In this testimony before the U.S. House of Representatives Committee on Foreign Affairs, Crisis Group expert Olesya Vartanyan analyses the conflict dynamics in Abkhazia and South Ossetia, the breakaway territories from Georgia recognised as independent by Russia, and explains how Washington can promote stability there.
Originally published in U.S. House of Representatives Committee on Foreign Affairs
Originally published in EUREN Brief
Originally published in World Politics Review
Talks between Georgia, Russia and de facto South Ossetian officials resumed following incident at line of separation in South Ossetian conflict zone, while de facto authorities in Abkhazia initiated steps to address COVID-19 fallout. In Abkhazia, after de facto govt 14 July declared region free of COVID-19, de facto officials early July travelled to Russia to discuss reopening of border to Russian tourists in attempt to address increasing financial pressure and budget shortfall; however, 25 new coronavirus cases confirmed during month. For second time since border closure in Feb due to coronavirus outbreak, de facto Abkhaz govt 13-17 July allowed over 2,000 residents to return to Abkhazia from Georgia-controlled territory, including ethnic Abkhaz and Georgians. Govt 11 July reported Russian border guards inflicted bullet-injury on Georgian citizen at line of separation in South Ossetian conflict zone; U.S. 17 July condemned incident during Organisation for Security and Cooperation in Europe Permanent Council session. Representatives from Georgia and Russia and de facto officials from South Ossetia 30 July held first meeting of Incident Prevention and Response Mechanism (forum to discuss situation on line of separation) since Aug 2019 to discuss “issues pertaining to stabilisation and normalisation on the ground” and impact of closed boundary crossings; parties agreed to plan subsequent meeting scheduled for Sept. U.S. House Appropriations Committee 9 July approved bill to provide $132mn aid to Georgia, but for first time made aid conditional on govt implementation of new electoral reform, support for independence of judiciary, free media access to information and govt measures to limit “informal rule of oligarchs”.
Informal trade is increasing between Georgia and the breakaway territories of South Ossetia and Abkhazia, and between Abkhazia and countries outside the region. Trade alone cannot transform the parties’ core political differences. But talks among them on mutually beneficial commerce could open lines of communication long cemented shut.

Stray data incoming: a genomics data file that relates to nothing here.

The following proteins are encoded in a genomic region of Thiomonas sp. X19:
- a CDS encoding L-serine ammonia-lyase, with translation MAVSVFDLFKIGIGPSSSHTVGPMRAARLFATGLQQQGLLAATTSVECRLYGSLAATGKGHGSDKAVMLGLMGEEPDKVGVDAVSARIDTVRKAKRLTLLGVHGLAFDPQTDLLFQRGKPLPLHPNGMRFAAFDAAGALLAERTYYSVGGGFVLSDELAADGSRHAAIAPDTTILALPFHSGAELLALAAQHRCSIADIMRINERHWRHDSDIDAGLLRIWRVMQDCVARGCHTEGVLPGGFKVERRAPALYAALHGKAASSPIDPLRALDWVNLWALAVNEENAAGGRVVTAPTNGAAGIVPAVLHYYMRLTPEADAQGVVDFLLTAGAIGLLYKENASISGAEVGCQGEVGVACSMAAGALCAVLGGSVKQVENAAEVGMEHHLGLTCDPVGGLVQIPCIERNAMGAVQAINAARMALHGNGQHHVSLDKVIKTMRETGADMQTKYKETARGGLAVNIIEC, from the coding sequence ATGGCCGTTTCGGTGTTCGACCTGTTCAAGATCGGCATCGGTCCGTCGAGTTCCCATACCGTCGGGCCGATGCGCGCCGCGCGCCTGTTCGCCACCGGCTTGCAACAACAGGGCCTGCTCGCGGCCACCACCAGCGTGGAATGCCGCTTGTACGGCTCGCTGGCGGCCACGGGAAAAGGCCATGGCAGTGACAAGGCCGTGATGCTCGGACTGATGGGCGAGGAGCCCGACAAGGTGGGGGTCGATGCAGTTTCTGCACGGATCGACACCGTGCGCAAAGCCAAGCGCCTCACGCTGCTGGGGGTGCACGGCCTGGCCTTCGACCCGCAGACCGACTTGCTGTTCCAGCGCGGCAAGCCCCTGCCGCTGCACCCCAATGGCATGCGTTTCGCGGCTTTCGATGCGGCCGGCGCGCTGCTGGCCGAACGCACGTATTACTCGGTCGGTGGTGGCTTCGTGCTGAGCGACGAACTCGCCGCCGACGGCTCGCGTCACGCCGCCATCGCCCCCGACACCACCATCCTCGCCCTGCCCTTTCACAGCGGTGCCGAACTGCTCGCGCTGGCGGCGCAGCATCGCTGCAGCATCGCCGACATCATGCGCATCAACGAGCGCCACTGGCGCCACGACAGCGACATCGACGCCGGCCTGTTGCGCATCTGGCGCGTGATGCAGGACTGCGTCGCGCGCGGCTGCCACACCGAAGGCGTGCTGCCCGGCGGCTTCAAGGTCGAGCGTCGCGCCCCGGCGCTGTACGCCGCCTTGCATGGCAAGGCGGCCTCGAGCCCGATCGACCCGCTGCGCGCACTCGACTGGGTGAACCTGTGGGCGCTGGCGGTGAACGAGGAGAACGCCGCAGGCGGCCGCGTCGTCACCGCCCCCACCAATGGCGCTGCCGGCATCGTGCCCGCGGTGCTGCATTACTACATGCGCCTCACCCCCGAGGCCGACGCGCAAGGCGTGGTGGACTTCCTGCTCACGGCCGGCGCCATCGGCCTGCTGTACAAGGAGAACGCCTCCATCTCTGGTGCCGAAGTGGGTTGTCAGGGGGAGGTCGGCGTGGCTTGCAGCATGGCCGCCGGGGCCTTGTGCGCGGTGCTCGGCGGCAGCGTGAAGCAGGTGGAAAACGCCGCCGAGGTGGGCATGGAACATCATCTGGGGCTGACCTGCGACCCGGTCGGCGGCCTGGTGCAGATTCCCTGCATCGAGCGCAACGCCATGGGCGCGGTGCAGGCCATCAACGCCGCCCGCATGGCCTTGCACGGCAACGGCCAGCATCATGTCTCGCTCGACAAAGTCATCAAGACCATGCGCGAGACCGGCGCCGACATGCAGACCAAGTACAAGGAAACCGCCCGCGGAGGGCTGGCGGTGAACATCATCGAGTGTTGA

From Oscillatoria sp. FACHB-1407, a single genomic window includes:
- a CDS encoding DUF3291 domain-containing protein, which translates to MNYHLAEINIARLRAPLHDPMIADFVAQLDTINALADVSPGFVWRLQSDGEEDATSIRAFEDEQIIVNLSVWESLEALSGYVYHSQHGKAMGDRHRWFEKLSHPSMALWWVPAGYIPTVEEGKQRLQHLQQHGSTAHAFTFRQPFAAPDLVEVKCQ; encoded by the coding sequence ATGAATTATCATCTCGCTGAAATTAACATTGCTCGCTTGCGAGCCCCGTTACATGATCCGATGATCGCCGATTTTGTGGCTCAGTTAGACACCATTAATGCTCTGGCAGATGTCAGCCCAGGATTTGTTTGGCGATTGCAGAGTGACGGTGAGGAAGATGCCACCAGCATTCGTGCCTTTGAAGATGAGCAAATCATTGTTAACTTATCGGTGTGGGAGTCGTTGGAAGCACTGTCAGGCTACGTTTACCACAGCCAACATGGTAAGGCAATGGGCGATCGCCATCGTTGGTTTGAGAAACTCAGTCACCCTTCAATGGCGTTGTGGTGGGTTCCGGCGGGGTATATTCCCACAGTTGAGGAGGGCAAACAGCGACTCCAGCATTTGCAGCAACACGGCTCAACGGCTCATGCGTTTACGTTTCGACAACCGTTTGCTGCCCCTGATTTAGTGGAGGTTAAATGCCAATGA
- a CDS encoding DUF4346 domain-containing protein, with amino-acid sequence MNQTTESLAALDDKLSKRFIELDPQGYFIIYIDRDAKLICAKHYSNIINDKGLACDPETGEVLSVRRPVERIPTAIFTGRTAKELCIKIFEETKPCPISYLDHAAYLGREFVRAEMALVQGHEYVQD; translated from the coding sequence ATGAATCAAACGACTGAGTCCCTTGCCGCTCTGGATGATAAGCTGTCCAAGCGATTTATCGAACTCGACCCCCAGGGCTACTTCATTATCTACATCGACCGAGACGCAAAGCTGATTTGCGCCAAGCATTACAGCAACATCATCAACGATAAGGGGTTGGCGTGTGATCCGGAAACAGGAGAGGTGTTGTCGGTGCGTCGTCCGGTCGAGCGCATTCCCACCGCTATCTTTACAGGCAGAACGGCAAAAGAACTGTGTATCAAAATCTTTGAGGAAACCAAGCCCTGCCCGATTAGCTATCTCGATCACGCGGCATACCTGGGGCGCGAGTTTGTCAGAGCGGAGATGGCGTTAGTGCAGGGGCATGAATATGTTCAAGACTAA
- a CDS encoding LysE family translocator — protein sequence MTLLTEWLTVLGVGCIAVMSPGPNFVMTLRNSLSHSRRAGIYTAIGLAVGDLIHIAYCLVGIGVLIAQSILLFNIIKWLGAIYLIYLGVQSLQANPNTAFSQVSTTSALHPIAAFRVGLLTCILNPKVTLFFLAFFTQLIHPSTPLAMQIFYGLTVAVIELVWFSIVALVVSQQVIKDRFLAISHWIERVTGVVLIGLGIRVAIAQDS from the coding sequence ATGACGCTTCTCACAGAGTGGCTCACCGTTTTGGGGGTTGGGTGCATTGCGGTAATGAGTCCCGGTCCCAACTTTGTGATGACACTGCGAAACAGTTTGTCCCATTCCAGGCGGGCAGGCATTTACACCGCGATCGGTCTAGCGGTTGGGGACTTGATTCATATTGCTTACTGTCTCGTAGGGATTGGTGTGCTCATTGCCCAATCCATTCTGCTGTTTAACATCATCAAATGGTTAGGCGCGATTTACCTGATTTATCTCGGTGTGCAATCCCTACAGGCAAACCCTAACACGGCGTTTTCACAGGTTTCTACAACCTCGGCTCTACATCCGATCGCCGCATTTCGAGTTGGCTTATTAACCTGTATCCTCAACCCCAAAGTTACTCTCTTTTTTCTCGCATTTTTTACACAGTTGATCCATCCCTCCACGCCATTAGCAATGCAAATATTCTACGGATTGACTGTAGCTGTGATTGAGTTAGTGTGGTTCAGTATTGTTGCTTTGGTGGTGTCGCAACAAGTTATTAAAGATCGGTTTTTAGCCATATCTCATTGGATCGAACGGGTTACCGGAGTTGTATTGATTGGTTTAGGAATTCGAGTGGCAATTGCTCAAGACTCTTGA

Whether the smooth transfer of power Georgia achieved after October’s bitter election sets a standard for democracy in its region depends on whether the new government can strengthen the independence and accountability of state institutions in what remains a fragile, even potentially explosive political climate.
On the third anniversary of their war over South Ossetia, talks between Georgia and Russia are needed to create positive momentum in a still unstable environment.
Georgia has maintained political and economic stability despite the shock of the 2008 war with Russia, but the government needs to use the two years before the next elections to create public trust in democratic institutions by engaging in meaningful dialogue with the opposition over further reforms.
The historically coveted region of Abkhazia has become even more dependent on Moscow since Russia’s controversial recognition a year and a half ago.
Ten months after the “August war” between Georgia and Russia, violent incidents and the lack of an effective security regime in and around the conflict zones of South Ossetia and Abkhazia create a dangerous atmosphere in which extensive fighting could again erupt.
The Georgian government has been in crisis for quite a long time. Mr. Ivanishvili’s comeback and popular protests are just symptoms of this process.
Over the last three years, we have been seeing a serious decline in the situation in the districts [of South Ossetia] mainly populated by ethnic Georgians.
There was a social media campaign two years ago [in Abkhazia] encouraging people to boycott the funerals of anyone who died after seeking medical care in Tbilisi.
Renewed fighting in eastern Ukraine is quickly turning into a litmus test of Russia’s intentions in backing Ukrainian separatist rebels, and the real willingness of the West, in particular the United States, to support Kyiv. Fears over Washington’s wavering may also cause positions to harden in the protracted conflicts in Europe’s East, most immediately in Georgia.
Unresolved conflicts and breakaway territories divide five out of six of the European Union’s Eastern Partnership countries, most of them directly backed by the Russian Federation. But a policy of isolating the people living in these conflict regions narrows the road to peace.
Originally published in Today's Zaman